Law enforcement agencies in the Duke City are hiring, with a big focus on diversity and inclusion. On Saturday, the NAACP Albuquerque branch hosted a recruitment forum with leaders from the Albuquerque Police Department (APD) and the Federal Bureau of Investigation (FBI). The purpose of the event was to encourage more people of color to consider careers within the two agencies. “Communities of color, they don’t trust law enforcement. They have a tendency to be apprehension as far as working with law enforcement,” Dr. Harold Bailey, president of the local NAACP branch, said. For years, APD officials have been vocal about their need for police officers. The department was shy of its goal of 1,100 officers in 2021. “When people call for a police officer, we want to have a police officer come out quickly,” Rob Duren, an instructor at the Albuquerque Police Academy, said. “Right now, we just don’t have enough bodies to get out there quickly.”Leaders are even struggling to create equal representation within the workforce.According to the , of the 927 sworn APD officers, 27 are Black, and none of them are women.Raul Bujanda, special agent in charge for the state of New Mexico, said the FBI is also grappling with a lack of diverse teams.”Our numbers still don’t represent the population across the nation, so our push is to make those numbers represent the communities that we serve,” Bujanda said.Saturday’s event allowed residents to learn more about ways in which to join the agencies, including what their involvement could mean for local communities.”They may be a little more comfortable if you look familiar to them, or if there’s somebody you know,” Duren said. “You may look like their uncle, or aunt, or whatever it could be.” Bujanda said that could make all the difference when handling future situations. “What I tell my younger generations coming in, isn’t be more like them. Be more like you, because we need more like you,” Bujanda said. “We need more diversity. We need to hear your voice, because that’s what makes us stronger. That’s what makes us better.”APD is offering a hiring bonus of $10,000 for officers, and a starting wage of $32.69 an hour starting in July. For police service aides who are 18 and older, the department is providing a signing bonus of $1,500, and a starting wage of $15.43 an hour. The FBI is not offering incentives, but encourages people to visit their website here. The NAACP Albuquerque branch is planning to host similar recruiting events within the year.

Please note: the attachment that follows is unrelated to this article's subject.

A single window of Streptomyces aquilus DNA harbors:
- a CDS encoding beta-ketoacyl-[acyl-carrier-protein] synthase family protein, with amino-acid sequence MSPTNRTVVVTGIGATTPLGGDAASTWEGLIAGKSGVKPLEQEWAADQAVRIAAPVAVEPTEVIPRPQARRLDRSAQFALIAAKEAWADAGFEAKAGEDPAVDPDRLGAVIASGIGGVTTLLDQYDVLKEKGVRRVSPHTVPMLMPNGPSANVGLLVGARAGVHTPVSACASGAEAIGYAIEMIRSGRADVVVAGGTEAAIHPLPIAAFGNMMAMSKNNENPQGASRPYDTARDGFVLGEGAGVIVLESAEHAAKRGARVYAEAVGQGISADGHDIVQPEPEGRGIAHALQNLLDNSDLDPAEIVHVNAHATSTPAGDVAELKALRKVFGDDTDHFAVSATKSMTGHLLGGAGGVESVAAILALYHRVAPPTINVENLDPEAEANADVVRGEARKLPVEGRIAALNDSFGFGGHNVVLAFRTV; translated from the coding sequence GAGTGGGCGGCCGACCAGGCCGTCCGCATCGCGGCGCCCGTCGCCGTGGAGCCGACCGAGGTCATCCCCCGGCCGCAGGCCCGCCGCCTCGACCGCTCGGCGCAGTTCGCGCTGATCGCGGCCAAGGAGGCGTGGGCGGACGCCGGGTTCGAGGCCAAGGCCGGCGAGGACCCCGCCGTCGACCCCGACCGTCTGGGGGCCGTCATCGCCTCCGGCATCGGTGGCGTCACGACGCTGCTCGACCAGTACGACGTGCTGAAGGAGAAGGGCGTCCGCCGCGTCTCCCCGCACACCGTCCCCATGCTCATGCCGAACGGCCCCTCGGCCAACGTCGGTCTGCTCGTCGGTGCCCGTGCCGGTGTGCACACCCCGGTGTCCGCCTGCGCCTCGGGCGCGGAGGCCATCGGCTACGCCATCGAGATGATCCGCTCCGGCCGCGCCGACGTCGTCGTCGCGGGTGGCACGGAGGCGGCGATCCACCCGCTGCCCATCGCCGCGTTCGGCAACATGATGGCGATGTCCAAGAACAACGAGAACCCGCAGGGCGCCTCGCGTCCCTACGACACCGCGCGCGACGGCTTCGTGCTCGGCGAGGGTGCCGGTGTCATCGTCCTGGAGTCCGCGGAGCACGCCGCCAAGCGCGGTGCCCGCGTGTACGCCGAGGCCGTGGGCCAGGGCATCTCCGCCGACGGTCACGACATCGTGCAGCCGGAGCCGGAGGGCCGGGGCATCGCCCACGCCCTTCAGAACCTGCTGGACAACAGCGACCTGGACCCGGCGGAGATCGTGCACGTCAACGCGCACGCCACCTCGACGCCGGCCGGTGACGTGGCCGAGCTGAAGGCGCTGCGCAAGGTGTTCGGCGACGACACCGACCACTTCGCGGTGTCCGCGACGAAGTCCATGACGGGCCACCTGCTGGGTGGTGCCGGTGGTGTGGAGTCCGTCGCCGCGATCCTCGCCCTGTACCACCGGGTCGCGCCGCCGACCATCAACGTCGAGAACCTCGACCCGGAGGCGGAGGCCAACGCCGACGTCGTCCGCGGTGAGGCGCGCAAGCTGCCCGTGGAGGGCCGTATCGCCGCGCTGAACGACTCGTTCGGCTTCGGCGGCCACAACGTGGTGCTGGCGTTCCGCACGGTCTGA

Law enforcement agencies in the Duke City are hiring, with a big focus on diversity and inclusion.